An unrestrained wall of smoke swept across Western states this weekend, bringing unhealthy air quality and government recommendations many have gotten used to this year — stay indoors.
In Walla Walla, the air was far into the “hazardous” range, forcing some people, including business owners, into uncomfortable predicaments.
“With air quality at these levels, everybody should be taking precautions,” said Andy Wineke, an air quality spokesman for the Washington state Department of Ecology. “This isn’t time to shrug your shoulders and soldier through.
“... As the old saying goes, ‘the dose makes the poison.’ Well, this smoke is the poison.”
Friday morning was another beautiful day in the Walla Walla Valley.
At 10 a.m., the sun was shining, skies were blue, and a slight scent of smoke was in the air — a typical September day.
By 11 a.m., the smoke was stronger. By noon it was unsafe to be outside.
Now, meteorologists and air monitors are saying this unhealthy level of smoke will stick around in the Valley likely through Monday.
“We might have a little relief (today) … but most likely Monday,” said meteorologist Dan Slagle with the National Weather Service in Pendleton.
Slagle said the thick haze was moving very slowly across the Northwest after gathering off the West Coast from wildfires in California and combining with smoke from fires in Oregon and Washington.
Air quality is measured by a standard known as PM2.5, which refers to particulate matter that is less than 2.5 micrometers in diameter. Those particles are then measured in micro-grams per cubic meter of air. A good day would have a score below 50.
According to AirNow, the official U.S. Air Quality Index, Friday morning at 9 a.m. measured at 79 in the Valley — moderate. By Friday at 9 p.m., the measurement was 454, which is 154 points above the “hazardous” line, meaning the particulate level is unsafe for anybody, regardless of health status.
Some readings from AirNow were unavailable from Friday, but the Department of Ecology air pollution website did not list any measurements over 454. The rating was above 400 for most of Saturday.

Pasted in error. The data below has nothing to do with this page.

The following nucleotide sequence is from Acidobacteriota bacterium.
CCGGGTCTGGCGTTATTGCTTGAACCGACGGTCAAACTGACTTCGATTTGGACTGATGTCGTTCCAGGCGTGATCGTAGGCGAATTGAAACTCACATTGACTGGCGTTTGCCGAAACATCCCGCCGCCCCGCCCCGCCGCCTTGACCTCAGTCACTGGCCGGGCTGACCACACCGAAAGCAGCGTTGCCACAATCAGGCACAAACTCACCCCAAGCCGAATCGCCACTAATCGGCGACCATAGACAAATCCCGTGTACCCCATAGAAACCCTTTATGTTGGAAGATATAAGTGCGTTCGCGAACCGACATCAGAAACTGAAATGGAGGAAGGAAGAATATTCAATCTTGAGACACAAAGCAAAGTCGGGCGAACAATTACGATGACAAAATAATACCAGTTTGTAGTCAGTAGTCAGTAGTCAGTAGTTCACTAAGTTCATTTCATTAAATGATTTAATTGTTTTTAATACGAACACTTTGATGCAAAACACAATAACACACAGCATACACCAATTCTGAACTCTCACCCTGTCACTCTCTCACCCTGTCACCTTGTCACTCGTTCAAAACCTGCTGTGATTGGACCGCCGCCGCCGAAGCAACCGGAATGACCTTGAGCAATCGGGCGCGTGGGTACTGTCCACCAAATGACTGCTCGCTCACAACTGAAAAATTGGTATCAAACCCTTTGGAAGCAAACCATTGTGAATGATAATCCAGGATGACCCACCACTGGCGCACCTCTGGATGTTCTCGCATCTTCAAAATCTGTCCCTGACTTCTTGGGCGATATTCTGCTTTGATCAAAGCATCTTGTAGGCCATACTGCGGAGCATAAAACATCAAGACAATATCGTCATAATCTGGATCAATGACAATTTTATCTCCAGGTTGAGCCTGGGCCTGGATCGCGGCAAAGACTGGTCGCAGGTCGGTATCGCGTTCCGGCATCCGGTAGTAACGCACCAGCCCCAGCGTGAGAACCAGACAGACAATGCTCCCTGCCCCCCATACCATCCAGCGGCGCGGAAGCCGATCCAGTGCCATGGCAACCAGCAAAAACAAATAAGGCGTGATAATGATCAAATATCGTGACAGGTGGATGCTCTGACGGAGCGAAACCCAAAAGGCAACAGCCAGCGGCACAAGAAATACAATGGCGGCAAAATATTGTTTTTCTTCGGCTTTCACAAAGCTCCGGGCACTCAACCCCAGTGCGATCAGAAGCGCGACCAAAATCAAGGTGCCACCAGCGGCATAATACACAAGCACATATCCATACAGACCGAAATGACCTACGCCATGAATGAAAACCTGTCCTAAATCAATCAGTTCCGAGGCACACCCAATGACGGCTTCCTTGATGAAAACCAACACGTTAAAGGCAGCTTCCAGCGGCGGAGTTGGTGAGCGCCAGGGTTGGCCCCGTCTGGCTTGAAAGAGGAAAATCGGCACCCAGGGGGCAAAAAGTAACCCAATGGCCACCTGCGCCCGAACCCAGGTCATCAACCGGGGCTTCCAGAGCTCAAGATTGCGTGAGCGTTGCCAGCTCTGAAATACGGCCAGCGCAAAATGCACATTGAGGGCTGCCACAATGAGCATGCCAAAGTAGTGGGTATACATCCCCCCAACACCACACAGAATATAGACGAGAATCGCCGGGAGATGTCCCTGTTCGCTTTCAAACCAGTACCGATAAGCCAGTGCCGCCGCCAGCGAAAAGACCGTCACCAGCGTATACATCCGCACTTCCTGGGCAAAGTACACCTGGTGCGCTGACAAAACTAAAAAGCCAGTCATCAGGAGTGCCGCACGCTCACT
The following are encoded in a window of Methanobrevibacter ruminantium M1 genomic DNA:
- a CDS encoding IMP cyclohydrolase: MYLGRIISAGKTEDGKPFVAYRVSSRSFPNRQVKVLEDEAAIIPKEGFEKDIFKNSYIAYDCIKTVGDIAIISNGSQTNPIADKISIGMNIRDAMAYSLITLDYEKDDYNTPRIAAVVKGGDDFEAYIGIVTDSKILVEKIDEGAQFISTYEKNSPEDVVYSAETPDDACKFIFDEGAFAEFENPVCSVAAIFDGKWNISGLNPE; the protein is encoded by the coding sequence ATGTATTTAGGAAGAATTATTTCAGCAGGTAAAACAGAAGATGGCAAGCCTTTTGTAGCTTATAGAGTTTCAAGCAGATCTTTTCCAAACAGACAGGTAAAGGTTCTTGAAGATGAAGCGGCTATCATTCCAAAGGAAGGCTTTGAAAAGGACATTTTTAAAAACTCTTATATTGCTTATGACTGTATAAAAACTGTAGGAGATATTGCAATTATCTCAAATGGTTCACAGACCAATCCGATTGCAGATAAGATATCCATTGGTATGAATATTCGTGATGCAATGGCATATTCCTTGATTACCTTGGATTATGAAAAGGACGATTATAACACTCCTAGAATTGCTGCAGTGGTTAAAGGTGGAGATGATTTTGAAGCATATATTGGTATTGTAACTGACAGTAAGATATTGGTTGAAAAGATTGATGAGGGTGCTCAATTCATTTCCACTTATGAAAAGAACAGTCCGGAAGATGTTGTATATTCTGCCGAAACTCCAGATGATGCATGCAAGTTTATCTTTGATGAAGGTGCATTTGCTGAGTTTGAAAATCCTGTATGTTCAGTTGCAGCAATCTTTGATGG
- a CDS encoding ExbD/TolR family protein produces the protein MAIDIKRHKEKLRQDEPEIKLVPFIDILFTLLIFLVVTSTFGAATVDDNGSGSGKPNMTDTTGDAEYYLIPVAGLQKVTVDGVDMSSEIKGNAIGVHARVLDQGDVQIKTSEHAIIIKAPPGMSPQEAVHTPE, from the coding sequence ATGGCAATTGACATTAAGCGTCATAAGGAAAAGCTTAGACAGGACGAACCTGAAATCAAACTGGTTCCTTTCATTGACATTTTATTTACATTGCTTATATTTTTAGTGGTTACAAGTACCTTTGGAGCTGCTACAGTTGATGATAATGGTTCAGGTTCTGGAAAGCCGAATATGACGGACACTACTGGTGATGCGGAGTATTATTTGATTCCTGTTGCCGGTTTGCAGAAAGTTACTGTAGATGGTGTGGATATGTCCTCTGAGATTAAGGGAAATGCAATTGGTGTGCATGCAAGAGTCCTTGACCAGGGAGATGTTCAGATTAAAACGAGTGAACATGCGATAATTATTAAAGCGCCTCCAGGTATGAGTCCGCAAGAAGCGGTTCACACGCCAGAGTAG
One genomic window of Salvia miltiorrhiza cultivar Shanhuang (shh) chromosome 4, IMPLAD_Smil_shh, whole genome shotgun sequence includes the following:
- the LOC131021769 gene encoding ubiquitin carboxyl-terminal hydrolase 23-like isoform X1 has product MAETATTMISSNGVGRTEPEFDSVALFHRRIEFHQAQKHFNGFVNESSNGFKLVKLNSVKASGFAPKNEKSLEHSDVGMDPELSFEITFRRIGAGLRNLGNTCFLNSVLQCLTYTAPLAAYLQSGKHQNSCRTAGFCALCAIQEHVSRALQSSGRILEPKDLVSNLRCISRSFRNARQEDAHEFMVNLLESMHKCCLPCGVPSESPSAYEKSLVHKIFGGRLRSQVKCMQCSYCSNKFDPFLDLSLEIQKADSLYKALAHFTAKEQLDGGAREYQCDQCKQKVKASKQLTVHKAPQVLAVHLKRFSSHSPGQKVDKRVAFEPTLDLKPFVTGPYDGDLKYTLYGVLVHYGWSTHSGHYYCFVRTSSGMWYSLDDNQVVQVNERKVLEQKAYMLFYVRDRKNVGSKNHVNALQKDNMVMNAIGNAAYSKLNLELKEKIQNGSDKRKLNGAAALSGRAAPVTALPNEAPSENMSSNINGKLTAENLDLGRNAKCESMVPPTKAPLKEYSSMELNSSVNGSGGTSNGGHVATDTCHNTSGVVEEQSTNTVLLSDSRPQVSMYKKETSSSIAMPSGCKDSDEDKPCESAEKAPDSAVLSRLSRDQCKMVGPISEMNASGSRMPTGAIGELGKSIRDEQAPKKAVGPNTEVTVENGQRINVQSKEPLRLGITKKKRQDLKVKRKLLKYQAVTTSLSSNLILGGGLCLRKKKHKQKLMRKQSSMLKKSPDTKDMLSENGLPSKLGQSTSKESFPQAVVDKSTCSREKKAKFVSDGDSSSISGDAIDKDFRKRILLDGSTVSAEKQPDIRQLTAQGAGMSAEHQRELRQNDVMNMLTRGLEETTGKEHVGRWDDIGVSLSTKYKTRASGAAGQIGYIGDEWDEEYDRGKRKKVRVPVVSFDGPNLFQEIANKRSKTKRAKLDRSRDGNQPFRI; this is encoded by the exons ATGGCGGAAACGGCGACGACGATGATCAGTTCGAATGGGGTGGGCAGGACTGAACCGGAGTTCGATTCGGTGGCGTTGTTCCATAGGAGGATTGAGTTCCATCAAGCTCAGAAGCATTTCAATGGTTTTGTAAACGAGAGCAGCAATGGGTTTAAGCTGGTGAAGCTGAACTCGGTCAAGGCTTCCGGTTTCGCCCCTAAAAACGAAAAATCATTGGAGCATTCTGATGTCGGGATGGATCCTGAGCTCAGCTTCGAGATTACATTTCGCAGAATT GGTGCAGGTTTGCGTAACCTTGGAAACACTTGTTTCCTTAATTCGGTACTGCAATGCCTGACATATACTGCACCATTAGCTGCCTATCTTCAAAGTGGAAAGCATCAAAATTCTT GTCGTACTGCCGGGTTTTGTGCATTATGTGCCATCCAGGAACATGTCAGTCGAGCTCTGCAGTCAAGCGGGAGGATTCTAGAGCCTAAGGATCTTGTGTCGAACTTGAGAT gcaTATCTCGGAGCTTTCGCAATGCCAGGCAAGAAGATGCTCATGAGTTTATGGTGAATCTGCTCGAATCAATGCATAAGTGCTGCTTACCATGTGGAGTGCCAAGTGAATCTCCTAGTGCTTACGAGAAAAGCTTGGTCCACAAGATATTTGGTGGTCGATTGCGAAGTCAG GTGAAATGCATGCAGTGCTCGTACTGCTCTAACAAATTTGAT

A screenshot circulating online showed a rating of 466 at 5 p.m. Friday for Walla Walla. However, measurements from 1-6 p.m. Friday had been removed from the AirNow site as of Saturday afternoon and couldn’t be verified.
Wineke said 24 hours of bad air is one thing, but to have more than two days of extended hazardous air quality is a serious problem for some, in particular for those who already have severe breathing problems, and for others could lead to lifelong health problems.
Dave Beamer, owner and operator of three Dutch Bros. Coffee locations in the Valley, said he wasn’t willing to take that risk and closed his three venues Friday night. He said he was prepared to be closed all weekend, if necessary.
Beamer said the constant open windows made it too hazardous for his workers, especially since most of them were likely not wearing N95 masks — a mask that’s rated to filter out some PM2.5 particles, as opposed to cloth masks.
“For me, I’m not going to ask my employees to do something that I don’t feel comfortable doing,” Beamer said of working outside. “Their health and safety is more important than the bottom line of my business.”
Beamer said he was hoping to see the PM2.5 count drop below 200 before allowing the shops to open again, but he was doubtful it would happen today.
“Either way, I’ll be setting my alarm for 3:30 (this morning) to check the number,” Beamer said.
The Downtown Walla Walla Foundation canceled Saturday’s Downtown Farmers Market and also said seating at the Plaza on 1st would be greatly reduced.
“If it’s not one thing this year, it’s another,” Beamer said of businesses facing ups and downs in 2020.
Wineries were also caught between a rock and a smokescreen this weekend because customers aren’t allowed to taste wine inside under Phase 2. Some wine tasters were braving the smoke Saturday afternoon, but visitors were clearly much more scarce in Walla Walla.
For those wondering how to get out of the haze, the Department of Ecology reported on its smoke blog that there were “no pockets of clean air” to escape to either in the mountains or in valleys.
The department’s smoke expert, Ranil Dhammapala, wrote “your favorite campground or hiking trail isn’t going to be magically shielded from smoke, no matter what the elevation.”
Dhammapala called the smoke cloud billowing off the coast of Oregon a “super-massive” plume.
He also said forecasts for smoke are difficult to predict and can only go 24 hours into the future.
Walla Walla County’s departments of Community Health and Emergency Management issued an air quality advisory Friday and encouraged people to check back with the Department of Ecology website for the latest updates over the weekend.